Italy Is Preparing a Bailout of Its Largest Problem Bank

December 6, 2016, 12:53 PM UTC
Italy Sinks Into Political Limbo As Prime Minister Matteo Renzi Swept Away By Defeat
Pedestrians pass a branch of Banca Monte dei Paschi di Siena SpA bank after the Italian vote on constitutional reform referendum in Rome, Italy, on Monday, Dec. 5, 2016. Banca Monte dei Paschi di Siena SpA shares seesawed on Monday after Prime Minister Matteo Renzis decision to resign added to uncertainty about the banks plans to raise as much as 5 billion euros ($5.3 billion) in capital by the end of the year. Photographer: Chris Ratcliffe/Bloomberg via Getty Images
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Italy is preparing a taxpayer-funded bailout for Banca Monte dei Paschi di Siena, the country’s third-largest bank, after the rejection of Prime Minister Matteo Renzi’s electoral reforms in a referendum Sunday undermined its efforts to find new investors.

The Tuscan bank, founded during the Renaissance, is looking to raise 5 billion euros ($5.4 billion) this month to avoid being wound down, but investors are reluctant to commit funds after Renzi’s referendum defeat left a political vacuum. Renzi has said he will quit, but the country’s head of state asked him to put his resignation on hold until parliament has approved the 2017 budget. That could be done as early as Friday.

One person familiar with the matter said the bank was looking at the idea of a so-called precautionary recapitalisation, which would involve the government injecting cash.

Two other sources said a government decree authorising the state recapitalisation was ready, with its implementation depending on political developments in the next few days.

An injection of cash by the state would first require losses for institutional investors who hold the bank’s junior debt, according to EU banking rules. The bank’s finance chief, Francesco Mele, had hinted at such an outcome already last week. The Treasury and MPS weren’t immediately available for comment.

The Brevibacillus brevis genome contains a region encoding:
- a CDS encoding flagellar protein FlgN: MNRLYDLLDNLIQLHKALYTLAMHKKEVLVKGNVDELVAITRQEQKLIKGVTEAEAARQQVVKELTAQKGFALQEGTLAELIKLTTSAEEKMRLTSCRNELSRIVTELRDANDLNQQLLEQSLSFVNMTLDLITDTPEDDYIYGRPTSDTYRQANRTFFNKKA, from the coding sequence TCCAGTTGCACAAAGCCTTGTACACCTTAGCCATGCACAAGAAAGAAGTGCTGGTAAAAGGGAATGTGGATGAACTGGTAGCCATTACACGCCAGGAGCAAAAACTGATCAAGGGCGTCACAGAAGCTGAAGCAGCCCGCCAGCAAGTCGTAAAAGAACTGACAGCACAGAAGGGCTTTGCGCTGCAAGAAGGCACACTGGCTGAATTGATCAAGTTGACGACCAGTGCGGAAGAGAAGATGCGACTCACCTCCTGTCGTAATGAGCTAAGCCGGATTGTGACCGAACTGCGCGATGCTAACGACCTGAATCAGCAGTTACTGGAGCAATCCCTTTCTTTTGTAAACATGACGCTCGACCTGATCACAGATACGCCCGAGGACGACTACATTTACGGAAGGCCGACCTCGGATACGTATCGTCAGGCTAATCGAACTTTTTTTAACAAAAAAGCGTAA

Retail investors who hold 2.1 billion euros of the bank’s subordinated bonds would be either spared or reimbursed, according to a person familiar with the matter.

Retail investors hold nearly two-thirds of MPS’s subordinated debt, and many claim that the bonds were sold to them as being essentially as safe as deposits, even though they weren’t covered by the country’s deposit protection scheme.

The reports have pushed the bank’s shares close to a new all-time low Tuesday morning in Milan. However, the prospect of Rome and Brussels co-operating to avoid a disorderly resolution of Monte dei Paschi has lifted the shares of all of Italy’s other large banks. While MPS was down 3.4% by lunchtime, others were up as much as 3.9%.

Sources said Monday banks working on backing the planned 5 billion euro cash call had decided to wait three to four days until the political situation was clearer. Under the terms of their involvement, they can drop the transaction due if market conditions are too rough.

Monte dei Paschi, rated the weakest lender in European regulatory stress tests this summer, had planned to secure a firm commitment from one or more ‘anchor’ investors and launch a share sale as early as Wednesday.

The lender said Monday that investors had offered to swap up to a 1.029 billion euros in debt for new shares, in the crucial first plank of its rescue plan.